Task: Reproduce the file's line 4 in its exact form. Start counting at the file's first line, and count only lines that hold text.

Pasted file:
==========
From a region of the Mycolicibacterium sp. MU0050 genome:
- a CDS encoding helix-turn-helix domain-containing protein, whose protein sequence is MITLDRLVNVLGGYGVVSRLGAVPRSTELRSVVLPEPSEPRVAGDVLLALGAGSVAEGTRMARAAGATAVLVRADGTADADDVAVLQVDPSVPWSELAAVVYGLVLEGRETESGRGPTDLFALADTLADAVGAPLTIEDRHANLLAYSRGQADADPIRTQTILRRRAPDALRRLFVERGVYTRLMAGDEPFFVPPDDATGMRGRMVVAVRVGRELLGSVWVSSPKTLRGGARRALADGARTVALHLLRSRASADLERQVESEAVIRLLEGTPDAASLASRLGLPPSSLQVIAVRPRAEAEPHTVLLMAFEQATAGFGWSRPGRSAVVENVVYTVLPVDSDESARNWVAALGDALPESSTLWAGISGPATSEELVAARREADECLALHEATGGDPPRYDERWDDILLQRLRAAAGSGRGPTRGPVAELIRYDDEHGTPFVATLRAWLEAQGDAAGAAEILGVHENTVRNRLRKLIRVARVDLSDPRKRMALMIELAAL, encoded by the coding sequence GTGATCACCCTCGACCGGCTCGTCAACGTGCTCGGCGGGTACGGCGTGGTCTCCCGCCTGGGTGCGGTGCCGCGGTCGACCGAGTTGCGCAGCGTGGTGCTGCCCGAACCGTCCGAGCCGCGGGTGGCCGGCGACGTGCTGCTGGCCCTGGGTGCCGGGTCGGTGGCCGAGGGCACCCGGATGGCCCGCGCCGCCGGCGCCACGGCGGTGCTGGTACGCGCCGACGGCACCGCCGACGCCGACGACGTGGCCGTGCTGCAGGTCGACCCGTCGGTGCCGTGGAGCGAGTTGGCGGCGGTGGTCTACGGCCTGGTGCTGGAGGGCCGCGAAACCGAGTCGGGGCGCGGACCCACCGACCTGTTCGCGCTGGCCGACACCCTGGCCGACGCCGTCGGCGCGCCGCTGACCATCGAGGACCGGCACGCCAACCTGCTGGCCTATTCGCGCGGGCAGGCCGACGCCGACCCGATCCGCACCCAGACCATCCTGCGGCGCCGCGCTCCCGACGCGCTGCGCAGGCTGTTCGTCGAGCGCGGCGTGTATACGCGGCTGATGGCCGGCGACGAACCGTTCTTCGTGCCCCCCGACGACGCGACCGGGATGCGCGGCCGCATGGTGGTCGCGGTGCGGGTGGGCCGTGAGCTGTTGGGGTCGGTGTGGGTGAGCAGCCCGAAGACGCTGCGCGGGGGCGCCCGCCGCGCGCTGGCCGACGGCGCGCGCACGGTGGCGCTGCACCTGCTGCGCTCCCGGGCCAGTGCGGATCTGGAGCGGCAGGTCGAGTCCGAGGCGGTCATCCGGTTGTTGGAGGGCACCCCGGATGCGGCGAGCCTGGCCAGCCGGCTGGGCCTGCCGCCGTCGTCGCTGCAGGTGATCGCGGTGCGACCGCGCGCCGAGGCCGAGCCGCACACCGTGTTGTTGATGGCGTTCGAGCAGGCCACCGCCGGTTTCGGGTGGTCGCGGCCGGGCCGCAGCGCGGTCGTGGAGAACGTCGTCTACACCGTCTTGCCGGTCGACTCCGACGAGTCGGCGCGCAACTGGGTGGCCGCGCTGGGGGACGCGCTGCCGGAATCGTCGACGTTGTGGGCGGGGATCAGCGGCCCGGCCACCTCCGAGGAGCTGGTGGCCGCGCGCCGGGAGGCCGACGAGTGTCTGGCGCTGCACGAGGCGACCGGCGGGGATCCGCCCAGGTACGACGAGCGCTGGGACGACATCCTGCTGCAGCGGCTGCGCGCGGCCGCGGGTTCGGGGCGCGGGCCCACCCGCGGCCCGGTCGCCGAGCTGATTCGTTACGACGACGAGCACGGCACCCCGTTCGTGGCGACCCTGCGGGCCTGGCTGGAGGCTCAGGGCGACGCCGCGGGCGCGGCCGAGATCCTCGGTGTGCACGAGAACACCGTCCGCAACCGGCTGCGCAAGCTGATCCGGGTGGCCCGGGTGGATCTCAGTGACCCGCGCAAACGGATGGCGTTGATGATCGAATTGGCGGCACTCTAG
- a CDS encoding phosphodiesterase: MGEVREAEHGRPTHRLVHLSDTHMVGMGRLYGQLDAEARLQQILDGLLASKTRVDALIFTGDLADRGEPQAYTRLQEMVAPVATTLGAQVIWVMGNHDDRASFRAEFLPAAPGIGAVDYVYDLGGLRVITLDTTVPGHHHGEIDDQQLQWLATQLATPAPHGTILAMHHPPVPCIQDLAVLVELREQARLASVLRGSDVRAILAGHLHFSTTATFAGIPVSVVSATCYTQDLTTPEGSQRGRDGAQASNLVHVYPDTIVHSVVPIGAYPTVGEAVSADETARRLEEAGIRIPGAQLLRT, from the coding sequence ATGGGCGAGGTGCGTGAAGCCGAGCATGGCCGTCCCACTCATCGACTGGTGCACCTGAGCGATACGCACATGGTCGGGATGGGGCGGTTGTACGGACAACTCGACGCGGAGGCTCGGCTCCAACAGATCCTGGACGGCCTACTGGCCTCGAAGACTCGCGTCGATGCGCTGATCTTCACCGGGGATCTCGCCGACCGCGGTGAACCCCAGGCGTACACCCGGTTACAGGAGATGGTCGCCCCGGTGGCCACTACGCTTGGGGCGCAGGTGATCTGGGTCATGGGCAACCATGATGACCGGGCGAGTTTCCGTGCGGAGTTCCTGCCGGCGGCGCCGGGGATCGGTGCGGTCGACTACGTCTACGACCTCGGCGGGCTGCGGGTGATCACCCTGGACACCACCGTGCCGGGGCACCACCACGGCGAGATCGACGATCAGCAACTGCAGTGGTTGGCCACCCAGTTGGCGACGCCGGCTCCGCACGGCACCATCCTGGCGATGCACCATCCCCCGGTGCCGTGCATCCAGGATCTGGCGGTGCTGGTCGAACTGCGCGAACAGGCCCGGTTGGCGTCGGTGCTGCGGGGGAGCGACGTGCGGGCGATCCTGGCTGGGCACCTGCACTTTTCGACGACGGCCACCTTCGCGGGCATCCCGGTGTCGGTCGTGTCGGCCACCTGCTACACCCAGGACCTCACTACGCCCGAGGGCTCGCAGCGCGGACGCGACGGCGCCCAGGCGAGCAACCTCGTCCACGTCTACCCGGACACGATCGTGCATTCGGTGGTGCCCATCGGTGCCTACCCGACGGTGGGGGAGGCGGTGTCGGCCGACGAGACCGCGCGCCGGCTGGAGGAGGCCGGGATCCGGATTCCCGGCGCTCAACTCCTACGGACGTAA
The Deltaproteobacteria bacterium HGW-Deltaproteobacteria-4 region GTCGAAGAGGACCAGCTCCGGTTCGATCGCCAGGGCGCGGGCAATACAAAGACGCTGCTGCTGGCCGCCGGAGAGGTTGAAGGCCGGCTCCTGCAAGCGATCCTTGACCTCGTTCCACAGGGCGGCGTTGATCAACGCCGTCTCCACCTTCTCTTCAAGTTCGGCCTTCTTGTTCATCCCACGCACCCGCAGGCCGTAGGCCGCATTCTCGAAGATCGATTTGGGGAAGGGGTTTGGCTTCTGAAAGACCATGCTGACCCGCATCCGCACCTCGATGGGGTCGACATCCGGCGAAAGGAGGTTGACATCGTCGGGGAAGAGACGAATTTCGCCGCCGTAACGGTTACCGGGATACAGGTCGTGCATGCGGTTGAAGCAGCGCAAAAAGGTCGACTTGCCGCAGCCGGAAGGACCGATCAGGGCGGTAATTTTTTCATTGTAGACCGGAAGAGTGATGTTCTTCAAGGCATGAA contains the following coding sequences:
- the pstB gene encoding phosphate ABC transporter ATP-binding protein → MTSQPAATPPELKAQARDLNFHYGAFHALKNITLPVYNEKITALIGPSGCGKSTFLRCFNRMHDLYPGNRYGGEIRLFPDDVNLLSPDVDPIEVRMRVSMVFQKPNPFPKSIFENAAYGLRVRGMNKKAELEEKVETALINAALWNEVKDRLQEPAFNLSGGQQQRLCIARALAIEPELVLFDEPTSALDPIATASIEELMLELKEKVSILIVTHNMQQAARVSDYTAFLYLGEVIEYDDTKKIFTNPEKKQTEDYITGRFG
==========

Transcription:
The Deltaproteobacteria bacterium HGW-Deltaproteobacteria-4 region GTCGAAGAGGACCAGCTCCGGTTCGATCGCCAGGGCGCGGGCAATACAAAGACGCTGCTGCTGGCCGCCGGAGAGGTTGAAGGCCGGCTCCTGCAAGCGATCCTTGACCTCGTTCCACAGGGCGGCGTTGATCAACGCCGTCTCCACCTTCTCTTCAAGTTCGGCCTTCTTGTTCATCCCACGCACCCGCAGGCCGTAGGCCGCATTCTCGAAGATCGATTTGGGGAAGGGGTTTGGCTTCTGAAAGACCATGCTGACCCGCATCCGCACCTCGATGGGGTCGACATCCGGCGAAAGGAGGTTGACATCGTCGGGGAAGAGACGAATTTCGCCGCCGTAACGGTTACCGGGATACAGGTCGTGCATGCGGTTGAAGCAGCGCAAAAAGGTCGACTTGCCGCAGCCGGAAGGACCGATCAGGGCGGTAATTTTTTCATTGTAGACCGGAAGAGTGATGTTCTTCAAGGCATGAA contains the following coding sequences: